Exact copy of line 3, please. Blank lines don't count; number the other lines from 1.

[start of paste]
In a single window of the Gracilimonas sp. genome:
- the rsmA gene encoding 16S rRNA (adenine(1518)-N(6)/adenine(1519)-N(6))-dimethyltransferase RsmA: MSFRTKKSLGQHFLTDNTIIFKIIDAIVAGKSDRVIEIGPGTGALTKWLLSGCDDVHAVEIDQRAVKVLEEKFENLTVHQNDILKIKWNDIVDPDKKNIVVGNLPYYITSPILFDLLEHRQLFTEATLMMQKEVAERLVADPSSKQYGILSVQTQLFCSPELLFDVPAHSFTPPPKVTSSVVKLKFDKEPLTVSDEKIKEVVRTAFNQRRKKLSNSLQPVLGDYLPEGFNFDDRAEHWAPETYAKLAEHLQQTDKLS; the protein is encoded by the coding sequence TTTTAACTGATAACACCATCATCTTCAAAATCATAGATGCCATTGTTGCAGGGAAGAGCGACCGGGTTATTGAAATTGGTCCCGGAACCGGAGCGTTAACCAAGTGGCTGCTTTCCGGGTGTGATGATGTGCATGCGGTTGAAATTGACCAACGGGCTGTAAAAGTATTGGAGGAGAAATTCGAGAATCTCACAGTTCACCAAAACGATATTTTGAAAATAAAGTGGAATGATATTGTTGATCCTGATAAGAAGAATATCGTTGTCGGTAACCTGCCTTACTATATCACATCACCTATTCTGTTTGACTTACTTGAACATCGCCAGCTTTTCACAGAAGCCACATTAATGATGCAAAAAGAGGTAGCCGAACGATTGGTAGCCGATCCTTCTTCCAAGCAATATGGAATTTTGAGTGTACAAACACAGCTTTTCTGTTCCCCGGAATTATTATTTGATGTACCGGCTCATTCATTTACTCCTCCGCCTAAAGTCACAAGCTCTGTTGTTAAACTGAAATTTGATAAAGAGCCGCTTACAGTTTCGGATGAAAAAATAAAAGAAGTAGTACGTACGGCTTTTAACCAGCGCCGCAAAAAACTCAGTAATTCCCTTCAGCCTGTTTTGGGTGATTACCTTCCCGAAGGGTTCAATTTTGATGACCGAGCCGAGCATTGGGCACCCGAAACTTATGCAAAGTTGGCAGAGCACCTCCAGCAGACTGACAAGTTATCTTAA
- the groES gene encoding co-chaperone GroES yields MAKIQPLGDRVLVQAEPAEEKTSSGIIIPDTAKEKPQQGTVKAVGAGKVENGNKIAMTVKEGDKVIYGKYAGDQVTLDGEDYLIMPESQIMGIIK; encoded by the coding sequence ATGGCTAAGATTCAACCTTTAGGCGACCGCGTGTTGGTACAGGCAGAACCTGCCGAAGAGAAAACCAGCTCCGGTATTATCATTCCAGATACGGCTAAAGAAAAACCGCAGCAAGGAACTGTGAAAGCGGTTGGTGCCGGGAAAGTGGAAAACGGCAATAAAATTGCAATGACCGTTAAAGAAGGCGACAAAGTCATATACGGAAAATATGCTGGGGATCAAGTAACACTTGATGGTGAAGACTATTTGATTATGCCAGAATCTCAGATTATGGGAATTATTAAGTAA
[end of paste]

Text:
- the groES gene encoding co-chaperone GroES yields MAKIQPLGDRVLVQAEPAEEKTSSGIIIPDTAKEKPQQGTVKAVGAGKVENGNKIAMTVKEGDKVIYGKYAGDQVTLDGEDYLIMPESQIMGIIK; encoded by the coding sequence ATGGCTAAGATTCAACCTTTAGGCGACCGCGTGTTGGTACAGGCAGAACCTGCCGAAGAGAAAACCAGCTCCGGTATTATCATTCCAGATACGGCTAAAGAAAAACCGCAGCAAGGAACTGTGAAAGCGGTTGGTGCCGGGAAAGTGGAAAACGGCAATAAAATTGCAATGACCGTTAAAGAAGGCGACAAAGTCATATACGGAAAATATGCTGGGGATCAAGTAACACTTGATGGTGAAGACTATTTGATTATGCCAGAATCTCAGATTATGGGAATTATTAAGTAA